Our newest faculty grantees will develop programs and courses integrating environmentally responsible practices and methodology into their I & E curriculum.
We’re excited to announce the newest faculty grantees that have been accepted into the Fall 2019 Faculty Grants Program. We awarded over $300,000 in total to faculty grantees from sixteen universities to support the creation or improvement of courses and programs that engage students in STEM innovation and entrepreneurship. This exceptional group of grantees was selected through a competitive national review process; winning proposals were chosen based on the potential for their course or program to have a significant and lasting impact on their entrepreneurial ecosystem, and to support promising student teams in their pursuit of commercialization beyond the classroom.
Meet our newest grantees:
Experiential Learning Framed in a Tribal Context – Infusing the Salish Kootenai College Undergraduate Life Sciences Program with Entrepreneurship
Wendy Westbroek, Salish Kootenai College
An initiative to integrate entrepreneurship into the Life Sciences curriculum. Through experiential coursework, students will learn how to employ entrepreneurship to positively impact the socio-economic status of their Tribal communities, preparing them to move into leadership positions in government, non-profits, and established businesses in the Life Sciences.
BUILDing Future Leaders in STEM Startups
Jessica Menold, Pennsylvania State University-Main Campus
An extension of an extracurricular program, BUILD (Boosting Undergraduate Innovation and Leadership through Design), was designed to bolster women and minority students’ confidence in engineering abilities. The program will serve as a pathway into entrepreneurship for traditionally underrepresented groups in both STEM and entrepreneurship.
STEM-MBA Integrative Project
Michael Ryan, Texas Tech University
A new initiative within the STEM MBA program that complements students’ technical engineering background with the business skills needed for management and leadership roles. The Integrative Project is designed to develop interdisciplinary student teams and support them to commercialization.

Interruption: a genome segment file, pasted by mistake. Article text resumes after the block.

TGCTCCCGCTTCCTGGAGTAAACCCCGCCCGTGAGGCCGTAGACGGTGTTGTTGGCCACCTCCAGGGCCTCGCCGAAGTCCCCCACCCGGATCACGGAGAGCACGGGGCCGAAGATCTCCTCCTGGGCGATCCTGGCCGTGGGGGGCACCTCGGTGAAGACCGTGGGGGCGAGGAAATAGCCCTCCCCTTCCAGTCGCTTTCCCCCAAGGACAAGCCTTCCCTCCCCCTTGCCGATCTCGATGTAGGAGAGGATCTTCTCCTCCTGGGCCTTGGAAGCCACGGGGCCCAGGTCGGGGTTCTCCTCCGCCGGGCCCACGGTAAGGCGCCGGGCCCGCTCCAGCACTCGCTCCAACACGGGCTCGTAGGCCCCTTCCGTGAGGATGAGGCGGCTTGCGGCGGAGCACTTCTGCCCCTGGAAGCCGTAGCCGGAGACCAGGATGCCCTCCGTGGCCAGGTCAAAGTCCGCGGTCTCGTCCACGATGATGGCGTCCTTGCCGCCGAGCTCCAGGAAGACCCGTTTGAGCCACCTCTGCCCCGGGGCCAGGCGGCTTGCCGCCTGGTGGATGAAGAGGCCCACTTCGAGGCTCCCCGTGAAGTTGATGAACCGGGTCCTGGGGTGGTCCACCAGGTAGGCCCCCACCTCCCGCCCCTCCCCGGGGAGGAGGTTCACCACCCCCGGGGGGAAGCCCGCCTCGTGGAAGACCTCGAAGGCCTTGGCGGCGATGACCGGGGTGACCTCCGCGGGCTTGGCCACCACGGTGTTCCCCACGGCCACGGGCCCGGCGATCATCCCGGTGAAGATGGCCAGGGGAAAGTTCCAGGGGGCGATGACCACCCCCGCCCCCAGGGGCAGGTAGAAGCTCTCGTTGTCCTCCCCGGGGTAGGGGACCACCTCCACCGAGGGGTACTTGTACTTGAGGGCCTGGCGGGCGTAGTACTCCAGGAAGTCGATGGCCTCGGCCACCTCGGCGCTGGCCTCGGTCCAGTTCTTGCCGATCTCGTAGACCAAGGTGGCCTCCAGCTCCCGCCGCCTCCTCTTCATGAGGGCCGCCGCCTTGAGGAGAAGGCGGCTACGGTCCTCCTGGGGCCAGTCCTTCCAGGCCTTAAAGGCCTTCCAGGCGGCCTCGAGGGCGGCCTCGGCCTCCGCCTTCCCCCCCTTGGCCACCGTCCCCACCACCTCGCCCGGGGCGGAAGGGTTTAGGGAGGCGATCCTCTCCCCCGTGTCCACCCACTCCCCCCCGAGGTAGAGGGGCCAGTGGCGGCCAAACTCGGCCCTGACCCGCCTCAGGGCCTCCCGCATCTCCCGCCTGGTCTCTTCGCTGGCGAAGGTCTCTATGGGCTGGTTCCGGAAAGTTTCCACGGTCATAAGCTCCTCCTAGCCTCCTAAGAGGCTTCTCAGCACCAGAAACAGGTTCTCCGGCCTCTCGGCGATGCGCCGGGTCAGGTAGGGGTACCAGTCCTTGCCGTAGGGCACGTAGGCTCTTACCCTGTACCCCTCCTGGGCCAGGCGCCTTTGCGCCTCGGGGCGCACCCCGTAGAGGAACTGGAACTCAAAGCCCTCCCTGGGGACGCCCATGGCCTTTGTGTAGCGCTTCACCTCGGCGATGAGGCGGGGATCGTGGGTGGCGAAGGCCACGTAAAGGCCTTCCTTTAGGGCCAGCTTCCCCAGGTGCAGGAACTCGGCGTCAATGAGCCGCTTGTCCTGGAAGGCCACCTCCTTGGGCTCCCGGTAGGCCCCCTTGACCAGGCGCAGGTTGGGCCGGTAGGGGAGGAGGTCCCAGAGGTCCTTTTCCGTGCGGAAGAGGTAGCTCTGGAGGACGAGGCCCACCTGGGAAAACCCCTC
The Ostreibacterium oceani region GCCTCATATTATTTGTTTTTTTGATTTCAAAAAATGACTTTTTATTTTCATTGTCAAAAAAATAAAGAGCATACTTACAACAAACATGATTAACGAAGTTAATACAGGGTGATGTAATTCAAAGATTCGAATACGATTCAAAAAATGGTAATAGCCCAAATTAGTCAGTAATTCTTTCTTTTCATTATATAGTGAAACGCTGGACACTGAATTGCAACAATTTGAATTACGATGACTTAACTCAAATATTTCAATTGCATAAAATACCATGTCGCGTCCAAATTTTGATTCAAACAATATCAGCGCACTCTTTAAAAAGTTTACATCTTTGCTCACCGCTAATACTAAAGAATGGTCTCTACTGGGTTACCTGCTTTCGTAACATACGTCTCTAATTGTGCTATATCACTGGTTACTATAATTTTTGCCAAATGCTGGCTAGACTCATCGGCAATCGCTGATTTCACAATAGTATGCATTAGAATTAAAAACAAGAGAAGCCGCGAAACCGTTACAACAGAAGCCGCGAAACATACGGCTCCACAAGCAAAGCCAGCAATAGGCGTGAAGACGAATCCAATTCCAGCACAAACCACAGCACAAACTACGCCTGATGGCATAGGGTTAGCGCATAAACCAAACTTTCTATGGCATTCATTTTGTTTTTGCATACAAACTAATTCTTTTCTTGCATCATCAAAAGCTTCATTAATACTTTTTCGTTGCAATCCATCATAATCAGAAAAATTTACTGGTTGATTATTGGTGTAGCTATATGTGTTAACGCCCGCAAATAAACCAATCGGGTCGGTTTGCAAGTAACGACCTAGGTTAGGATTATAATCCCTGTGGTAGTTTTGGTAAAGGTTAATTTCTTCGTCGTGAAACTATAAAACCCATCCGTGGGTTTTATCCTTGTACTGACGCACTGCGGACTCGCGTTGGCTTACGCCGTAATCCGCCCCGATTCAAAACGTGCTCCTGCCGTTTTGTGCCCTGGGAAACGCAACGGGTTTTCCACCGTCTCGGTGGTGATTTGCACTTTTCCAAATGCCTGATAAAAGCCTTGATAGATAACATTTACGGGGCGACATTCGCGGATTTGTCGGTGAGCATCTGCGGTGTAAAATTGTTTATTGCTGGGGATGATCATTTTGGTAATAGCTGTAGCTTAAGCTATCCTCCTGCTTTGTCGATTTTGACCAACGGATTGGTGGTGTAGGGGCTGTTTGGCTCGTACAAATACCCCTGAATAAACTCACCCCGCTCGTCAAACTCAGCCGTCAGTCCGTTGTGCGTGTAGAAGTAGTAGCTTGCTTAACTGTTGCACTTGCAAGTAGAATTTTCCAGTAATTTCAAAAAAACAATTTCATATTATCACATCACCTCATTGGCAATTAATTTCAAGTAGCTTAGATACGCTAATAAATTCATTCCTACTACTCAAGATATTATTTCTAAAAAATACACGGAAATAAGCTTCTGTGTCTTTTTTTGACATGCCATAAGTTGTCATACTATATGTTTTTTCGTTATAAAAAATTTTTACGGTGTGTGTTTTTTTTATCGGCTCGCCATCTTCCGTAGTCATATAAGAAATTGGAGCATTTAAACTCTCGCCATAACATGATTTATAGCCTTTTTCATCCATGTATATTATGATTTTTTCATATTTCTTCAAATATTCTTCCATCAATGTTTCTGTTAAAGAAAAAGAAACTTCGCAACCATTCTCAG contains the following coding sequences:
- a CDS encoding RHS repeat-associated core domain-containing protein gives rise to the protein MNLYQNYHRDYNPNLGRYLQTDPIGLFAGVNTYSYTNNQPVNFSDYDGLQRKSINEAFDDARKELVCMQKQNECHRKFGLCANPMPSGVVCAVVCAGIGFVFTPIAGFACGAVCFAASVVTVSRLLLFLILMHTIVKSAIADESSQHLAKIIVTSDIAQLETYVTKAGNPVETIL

Enhancing Unmet Clinical Need Finding through Immersive and Virtual Reality Experiences
Christine King, University of California-Irvine
A course for undergraduate engineering students that offers virtual reality clinical immersion experiences to identify and evaluate real-world healthcare problems for products developed during their senior year. Students will work in multidisciplinary teams to develop an innovative medical solution that can improve current practices in healthcare and that have the potential to be commercialized.
BioTEC: Biology – Teaching Entrepreneurship through Collaboration
Adrienne Williams, West Virginia University
A new program for Biology students that will introduce them to principles of entrepreneurship, provide resources for student-led startup teams to create innovative biotechnologies, and support them in commercializing their innovations. Students will be prepared to serve the growing biotech economy and enact positive social and environmental impacts through their innovations.
Creating an Implementation Course for the Social Impact Design & Engagement Program: Expanding RIT’s Innovation and Entrepreneurship Ecosystem to Alleviate Poverty
Rob Stevens, Rochester Institute of Technology
A new two-semester course that will be the culminating experience for RIT’s Social Impact Design and Engagement (SIDE) program. Students interested in innovation and entrepreneurship for social impact will form teams with a coach and use skills developed in earlier courses to co-create technologies with local and international partners that address real-world poverty issues.
Elevating Women in Tech-Based Entrepreneurship
Annette Kendall, University of Missouri-Columbia
A new program that provides support for women entrepreneurs in technology. Students will receive guidance and mentorship around developing technology-focused ventures, patent best practices, and securing investment.
Health-Technology Education and Acceleration through Multidisciplinary Science (H-TEAMS)
Colin Depp, University of California-San Diego
A new capstone course to accelerate the learning process for student teams in the health technology certificate program. Teams will work with biomedical industry professionals and patient advocacy representatives to perform in-depth assessments of the commercialization potential for their biomedical innovations.
Design Achieved with Generosity (DAWG): Integration of Engineering Design and Clinical Immersion for Solving Unmet Medical Needs for Underserved Populations